Sindhupalchowk Field Report

Global Karuna sent volunteers Rockey Lumbini and Vanessa LaBoheme into the field on 5/4/2015 and 5/6/2015 to distribute supplies and conduct an assessment of Nepal’s most devastated district, Sindhupalchowk. On 5/6/2015 they were joined by CEBA board member Hira Moktan. In order to bring supplies to these remote areas, our volunteers were escorted on both occasions by either police or local villagers on motorbike. Due to the desperate conditions in this district, supply transport vehicles are susceptible to looting. These escorts ensured the safety of our volunteers and our relief materials on these 5 hour, 66km trips uphill.
Relief Supplies
Global Karuna distributed food, water, solar lamps, medical supplies, and tarps in Thulo Pakhar village/ Village Development Community (VDC) and Baruwa VDC, the latter of which will further distribute supplies to neighboring villages which are not accessible by car. More specifically, Global Karuna delivered:

On 5/5 to Thulo Pakhar, serving 1,200 people
- Two large trucks containing approximately 4.5 tons of supplies collected by our Lumbini Team and our Kathmandu Relief Team (KRT)
- 600 Basic Food Packages, containing: 5kg rice, 2kg lentils, 2kg beaten rice, 3 packs of noodles, and three packs of biscuits (each)
- 10 Basic Medical Packages, containing: 5 ORS, 50 tablets of paracetamol (fever,pain), 2 sanitary napkin packs, 10 Band-Aids, 20 tablets of Metadole (diarrhea), 2 cotton rolls, 20 tablets of Ibuprofen (fever, pain), 1 bar of soap, 3 gauze pads, medical tape, 20 tablets of Sinex (cough, fever), 5 pairs of Gloves, 3 masks (each)

On 5/6 to Baruwa:

288 Biscuits packs, 750kg Rice, 40 Tarps, 40kg Beaten Rice, 10 Basic Medical Packages, 100kg Salt, 50kg Lentils, 40kg Soy beans, 5 Solar Lamps

Conditions
The April 25th earthquake caused immeasurable damage to Sindhupalchowk district. The loss of life was tremendous, with some families losing multiple members of all ages. Barua VDC has the highest death toll with more than 200 reported dead. In one village of eight homes, 19 persons lost their lives. Entire villages have been reduced to rubble, the occasional half-toppled building sagging or leaning in one direction or another, missing walls, and threatening to cause further casualties. If one stands on one hill and looks across to the next, piles of stone, protruding wood beams, and the reflection of tin roofs can be seen in devastating and lifeless patches. In many cases, a home was the only thing the inhabitants of these hills owned – dreams built by their own hands after years of hardship. Now, buried with those dreams, are the stored grains with which to feed these families throughout the year, and the seeds needed to plant the next crop. The true cost of the loss of home, food security, and family simply cannot be calculated.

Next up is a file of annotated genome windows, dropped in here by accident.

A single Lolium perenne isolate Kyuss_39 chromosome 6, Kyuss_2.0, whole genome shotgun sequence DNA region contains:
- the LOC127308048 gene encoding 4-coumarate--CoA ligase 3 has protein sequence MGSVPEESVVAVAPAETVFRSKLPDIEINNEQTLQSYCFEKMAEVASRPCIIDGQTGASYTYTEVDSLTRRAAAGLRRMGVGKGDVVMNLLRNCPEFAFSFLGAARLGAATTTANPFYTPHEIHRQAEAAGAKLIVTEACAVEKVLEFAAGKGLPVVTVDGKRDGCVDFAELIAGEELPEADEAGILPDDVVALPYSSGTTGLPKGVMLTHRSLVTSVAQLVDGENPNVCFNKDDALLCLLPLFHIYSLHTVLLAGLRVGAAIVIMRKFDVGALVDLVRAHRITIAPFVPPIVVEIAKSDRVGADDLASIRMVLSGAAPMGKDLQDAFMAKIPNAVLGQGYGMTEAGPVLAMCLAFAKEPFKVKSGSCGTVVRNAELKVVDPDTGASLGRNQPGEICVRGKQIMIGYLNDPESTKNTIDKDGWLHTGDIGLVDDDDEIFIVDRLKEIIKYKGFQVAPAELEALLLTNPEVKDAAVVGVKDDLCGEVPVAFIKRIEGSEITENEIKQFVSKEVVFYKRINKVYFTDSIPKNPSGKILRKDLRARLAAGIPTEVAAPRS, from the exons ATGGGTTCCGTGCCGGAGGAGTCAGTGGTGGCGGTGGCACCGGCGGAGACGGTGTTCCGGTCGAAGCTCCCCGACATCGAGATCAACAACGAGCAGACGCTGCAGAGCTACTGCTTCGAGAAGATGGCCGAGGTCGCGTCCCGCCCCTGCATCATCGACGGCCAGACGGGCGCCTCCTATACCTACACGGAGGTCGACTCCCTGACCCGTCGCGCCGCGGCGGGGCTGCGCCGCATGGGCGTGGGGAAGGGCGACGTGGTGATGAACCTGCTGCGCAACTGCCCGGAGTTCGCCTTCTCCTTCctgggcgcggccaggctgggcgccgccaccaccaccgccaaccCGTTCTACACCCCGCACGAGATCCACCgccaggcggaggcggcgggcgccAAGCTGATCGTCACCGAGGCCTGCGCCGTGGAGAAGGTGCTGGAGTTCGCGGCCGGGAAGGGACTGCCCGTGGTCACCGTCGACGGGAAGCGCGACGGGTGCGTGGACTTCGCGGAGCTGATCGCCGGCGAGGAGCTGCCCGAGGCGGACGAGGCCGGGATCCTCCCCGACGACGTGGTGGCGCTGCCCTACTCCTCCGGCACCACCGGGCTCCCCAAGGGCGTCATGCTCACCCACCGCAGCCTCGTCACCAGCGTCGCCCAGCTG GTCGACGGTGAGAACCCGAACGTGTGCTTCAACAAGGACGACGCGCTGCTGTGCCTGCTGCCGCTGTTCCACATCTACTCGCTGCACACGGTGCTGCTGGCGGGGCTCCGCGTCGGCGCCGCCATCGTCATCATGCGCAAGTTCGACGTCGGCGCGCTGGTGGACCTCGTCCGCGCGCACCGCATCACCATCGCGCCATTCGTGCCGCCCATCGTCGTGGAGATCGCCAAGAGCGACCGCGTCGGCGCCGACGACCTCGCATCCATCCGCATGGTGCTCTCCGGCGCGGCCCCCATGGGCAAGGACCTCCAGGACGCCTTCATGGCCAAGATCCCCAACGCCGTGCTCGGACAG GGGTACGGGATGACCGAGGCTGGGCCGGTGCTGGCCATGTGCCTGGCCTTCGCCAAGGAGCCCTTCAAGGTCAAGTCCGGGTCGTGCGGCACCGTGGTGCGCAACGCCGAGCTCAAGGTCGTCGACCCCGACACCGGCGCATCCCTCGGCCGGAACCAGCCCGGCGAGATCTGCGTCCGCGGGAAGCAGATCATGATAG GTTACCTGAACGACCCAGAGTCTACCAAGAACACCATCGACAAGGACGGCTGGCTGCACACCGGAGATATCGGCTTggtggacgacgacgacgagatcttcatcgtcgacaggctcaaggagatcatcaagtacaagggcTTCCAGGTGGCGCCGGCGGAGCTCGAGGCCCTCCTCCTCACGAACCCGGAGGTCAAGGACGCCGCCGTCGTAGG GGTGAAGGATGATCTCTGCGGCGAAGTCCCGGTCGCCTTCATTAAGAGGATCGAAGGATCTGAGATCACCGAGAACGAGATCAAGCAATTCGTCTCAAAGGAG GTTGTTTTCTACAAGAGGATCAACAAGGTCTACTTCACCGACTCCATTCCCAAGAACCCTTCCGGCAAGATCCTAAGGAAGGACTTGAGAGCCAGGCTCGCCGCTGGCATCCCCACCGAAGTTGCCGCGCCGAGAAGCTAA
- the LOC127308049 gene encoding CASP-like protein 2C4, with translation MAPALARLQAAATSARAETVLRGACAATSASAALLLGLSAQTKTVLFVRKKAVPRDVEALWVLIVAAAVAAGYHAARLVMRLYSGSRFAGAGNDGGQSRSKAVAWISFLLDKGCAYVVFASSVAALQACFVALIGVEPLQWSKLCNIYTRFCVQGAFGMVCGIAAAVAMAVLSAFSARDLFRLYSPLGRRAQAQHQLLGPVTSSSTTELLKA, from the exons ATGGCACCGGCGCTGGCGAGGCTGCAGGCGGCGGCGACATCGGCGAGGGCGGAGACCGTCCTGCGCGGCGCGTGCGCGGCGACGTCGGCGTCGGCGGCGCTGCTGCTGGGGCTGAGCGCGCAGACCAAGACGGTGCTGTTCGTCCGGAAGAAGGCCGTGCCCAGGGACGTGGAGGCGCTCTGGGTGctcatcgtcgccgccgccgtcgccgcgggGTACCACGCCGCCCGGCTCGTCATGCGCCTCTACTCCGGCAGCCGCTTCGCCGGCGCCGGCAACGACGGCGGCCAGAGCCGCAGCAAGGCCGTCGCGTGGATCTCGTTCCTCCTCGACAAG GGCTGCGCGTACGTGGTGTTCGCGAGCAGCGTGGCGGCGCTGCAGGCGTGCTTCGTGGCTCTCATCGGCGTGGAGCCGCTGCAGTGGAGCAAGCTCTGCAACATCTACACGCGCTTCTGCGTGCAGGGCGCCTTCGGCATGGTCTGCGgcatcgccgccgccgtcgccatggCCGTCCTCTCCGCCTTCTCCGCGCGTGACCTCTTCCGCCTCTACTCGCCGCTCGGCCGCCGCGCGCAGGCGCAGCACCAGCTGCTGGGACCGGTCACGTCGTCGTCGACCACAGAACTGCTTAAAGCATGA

The local school in Baruwa VDC was completely destroyed. Temples and stupas litter the grounds. Rampant livestock are consuming crops. Survivors are living in large groups, in temporary tin and wood structures, or still out in the open.

A survey of the land in these areas revealed significant and concerning cracks in the ground. When the rainy season comes, these will increase the likelihood of landslides in a region that is already prone to such natural disasters.

Needs
As relief forces begin reaching remote areas, the need for food and water is slowly being met, though the need for tarps remains high and critical. The needs of those affected by the earthquake are therefore shifting. With monsoon season quickly approaching, villagers are in a race against time to construct adequate housing. In most cases, the primary resources needed to build homes are available, as wood, stone, and tin can be pulled from the rubble. What is lacking is supplementary materials such as hammers, nails, saws, shovels, wire, etc… These will be key in accelerating building efforts. Another consideration will be organized labor. If the rubble can be systematically sorted and piled, this will also facilitate the monumental task of rebuilding.

Global Karuna has therefore determined that it would be in the best interest of villagers to supply these critical tools for shelter construction: Tarps and Building Kits. Our volunteer team could produce two packages, including a Basic Building Kit: Hammer, 2kg nails, wire, and a Complete Building Kit: 2 Hammers, 2kg nails, wire, a saw, and a shovel. These kits could be distributed in these highly effected areas to support the reconstruction effort.
Finally, Global Karuna is investigating the possibility of addressing issues of food security through the donation of rice seeds to affected villages.